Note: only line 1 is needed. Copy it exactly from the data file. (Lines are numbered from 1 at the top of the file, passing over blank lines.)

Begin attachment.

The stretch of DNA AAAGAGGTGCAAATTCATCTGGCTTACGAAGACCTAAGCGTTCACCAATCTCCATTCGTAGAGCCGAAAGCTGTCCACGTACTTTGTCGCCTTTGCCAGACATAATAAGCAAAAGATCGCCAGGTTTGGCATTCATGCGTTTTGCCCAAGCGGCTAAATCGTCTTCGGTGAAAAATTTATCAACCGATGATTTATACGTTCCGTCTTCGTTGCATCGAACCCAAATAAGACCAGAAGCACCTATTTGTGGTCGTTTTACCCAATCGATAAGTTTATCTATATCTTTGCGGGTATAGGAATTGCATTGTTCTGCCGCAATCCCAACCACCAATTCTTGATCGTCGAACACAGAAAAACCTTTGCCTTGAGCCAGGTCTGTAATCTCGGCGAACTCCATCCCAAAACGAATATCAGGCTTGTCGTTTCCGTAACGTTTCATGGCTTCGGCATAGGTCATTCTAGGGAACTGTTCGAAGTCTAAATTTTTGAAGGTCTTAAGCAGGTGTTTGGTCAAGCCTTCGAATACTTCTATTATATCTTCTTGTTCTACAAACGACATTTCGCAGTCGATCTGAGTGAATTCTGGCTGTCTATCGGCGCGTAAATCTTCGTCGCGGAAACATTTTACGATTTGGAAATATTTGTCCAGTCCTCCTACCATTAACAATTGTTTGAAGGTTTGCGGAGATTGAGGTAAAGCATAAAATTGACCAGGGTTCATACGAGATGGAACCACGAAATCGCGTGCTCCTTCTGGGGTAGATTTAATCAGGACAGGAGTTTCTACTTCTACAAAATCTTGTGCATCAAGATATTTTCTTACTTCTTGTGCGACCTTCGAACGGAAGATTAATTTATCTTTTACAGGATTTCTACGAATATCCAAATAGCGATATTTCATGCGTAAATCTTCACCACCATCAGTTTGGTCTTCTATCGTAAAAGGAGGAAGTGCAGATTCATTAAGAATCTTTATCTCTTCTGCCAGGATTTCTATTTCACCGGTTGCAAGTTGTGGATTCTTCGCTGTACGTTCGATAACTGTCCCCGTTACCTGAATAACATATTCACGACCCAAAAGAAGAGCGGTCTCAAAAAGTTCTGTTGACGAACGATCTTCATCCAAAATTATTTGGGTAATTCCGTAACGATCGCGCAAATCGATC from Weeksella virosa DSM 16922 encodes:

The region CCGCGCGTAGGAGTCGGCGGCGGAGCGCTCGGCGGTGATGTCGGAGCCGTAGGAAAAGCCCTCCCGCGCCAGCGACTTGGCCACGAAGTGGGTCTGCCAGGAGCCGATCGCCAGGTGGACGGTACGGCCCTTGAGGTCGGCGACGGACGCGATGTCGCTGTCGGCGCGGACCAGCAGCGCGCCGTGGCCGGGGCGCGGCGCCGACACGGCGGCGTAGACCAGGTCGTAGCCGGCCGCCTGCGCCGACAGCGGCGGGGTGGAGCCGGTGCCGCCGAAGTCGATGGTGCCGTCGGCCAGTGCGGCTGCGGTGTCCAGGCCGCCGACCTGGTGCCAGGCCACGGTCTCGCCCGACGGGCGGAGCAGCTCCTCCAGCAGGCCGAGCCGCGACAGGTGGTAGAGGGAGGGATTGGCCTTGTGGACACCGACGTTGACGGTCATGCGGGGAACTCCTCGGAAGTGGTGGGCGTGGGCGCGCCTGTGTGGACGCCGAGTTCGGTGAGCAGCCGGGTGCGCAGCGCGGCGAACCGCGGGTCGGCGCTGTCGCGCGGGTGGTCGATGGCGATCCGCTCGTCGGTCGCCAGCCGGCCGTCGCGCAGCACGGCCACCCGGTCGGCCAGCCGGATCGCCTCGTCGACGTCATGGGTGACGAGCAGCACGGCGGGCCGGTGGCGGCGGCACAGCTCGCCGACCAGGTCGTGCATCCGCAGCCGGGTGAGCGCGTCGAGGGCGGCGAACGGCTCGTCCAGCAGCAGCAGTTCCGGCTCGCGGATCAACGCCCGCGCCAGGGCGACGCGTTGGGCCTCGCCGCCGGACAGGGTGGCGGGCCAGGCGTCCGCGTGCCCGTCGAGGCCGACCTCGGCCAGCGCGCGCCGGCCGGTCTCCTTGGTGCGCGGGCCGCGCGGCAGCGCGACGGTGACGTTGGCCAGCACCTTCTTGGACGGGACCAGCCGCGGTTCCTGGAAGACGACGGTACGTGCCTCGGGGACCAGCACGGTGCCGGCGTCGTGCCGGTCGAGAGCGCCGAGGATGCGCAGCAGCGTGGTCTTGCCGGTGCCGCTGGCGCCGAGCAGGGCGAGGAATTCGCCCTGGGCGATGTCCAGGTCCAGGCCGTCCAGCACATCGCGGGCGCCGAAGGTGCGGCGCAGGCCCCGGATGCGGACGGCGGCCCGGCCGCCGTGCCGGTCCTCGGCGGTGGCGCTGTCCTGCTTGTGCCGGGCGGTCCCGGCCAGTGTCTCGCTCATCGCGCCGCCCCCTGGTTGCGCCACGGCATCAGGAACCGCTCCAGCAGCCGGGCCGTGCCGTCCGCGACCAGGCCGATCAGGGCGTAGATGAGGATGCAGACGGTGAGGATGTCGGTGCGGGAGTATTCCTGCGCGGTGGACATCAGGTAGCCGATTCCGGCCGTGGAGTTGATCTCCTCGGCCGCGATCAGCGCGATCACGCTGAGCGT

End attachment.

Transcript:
The stretch of DNA AAAGAGGTGCAAATTCATCTGGCTTACGAAGACCTAAGCGTTCACCAATCTCCATTCGTAGAGCCGAAAGCTGTCCACGTACTTTGTCGCCTTTGCCAGACATAATAAGCAAAAGATCGCCAGGTTTGGCATTCATGCGTTTTGCCCAAGCGGCTAAATCGTCTTCGGTGAAAAATTTATCAACCGATGATTTATACGTTCCGTCTTCGTTGCATCGAACCCAAATAAGACCAGAAGCACCTATTTGTGGTCGTTTTACCCAATCGATAAGTTTATCTATATCTTTGCGGGTATAGGAATTGCATTGTTCTGCCGCAATCCCAACCACCAATTCTTGATCGTCGAACACAGAAAAACCTTTGCCTTGAGCCAGGTCTGTAATCTCGGCGAACTCCATCCCAAAACGAATATCAGGCTTGTCGTTTCCGTAACGTTTCATGGCTTCGGCATAGGTCATTCTAGGGAACTGTTCGAAGTCTAAATTTTTGAAGGTCTTAAGCAGGTGTTTGGTCAAGCCTTCGAATACTTCTATTATATCTTCTTGTTCTACAAACGACATTTCGCAGTCGATCTGAGTGAATTCTGGCTGTCTATCGGCGCGTAAATCTTCGTCGCGGAAACATTTTACGATTTGGAAATATTTGTCCAGTCCTCCTACCATTAACAATTGTTTGAAGGTTTGCGGAGATTGAGGTAAAGCATAAAATTGACCAGGGTTCATACGAGATGGAACCACGAAATCGCGTGCTCCTTCTGGGGTAGATTTAATCAGGACAGGAGTTTCTACTTCTACAAAATCTTGTGCATCAAGATATTTTCTTACTTCTTGTGCGACCTTCGAACGGAAGATTAATTTATCTTTTACAGGATTTCTACGAATATCCAAATAGCGATATTTCATGCGTAAATCTTCACCACCATCAGTTTGGTCTTCTATCGTAAAAGGAGGAAGTGCAGATTCATTAAGAATCTTTATCTCTTCTGCCAGGATTTCTATTTCACCGGTTGCAAGTTGTGGATTCTTCGCTGTACGTTCGATAACTGTCCCCGTTACCTGAATAACATATTCACGACCCAAAAGAAGAGCGGTCTCAAAAAGTTCTGTTGACGAACGATCTTCATCCAAAATTATTTGGGTAATTCCGTAACGATCGCGCAAATCGATC from Weeksella virosa DSM 16922 encodes: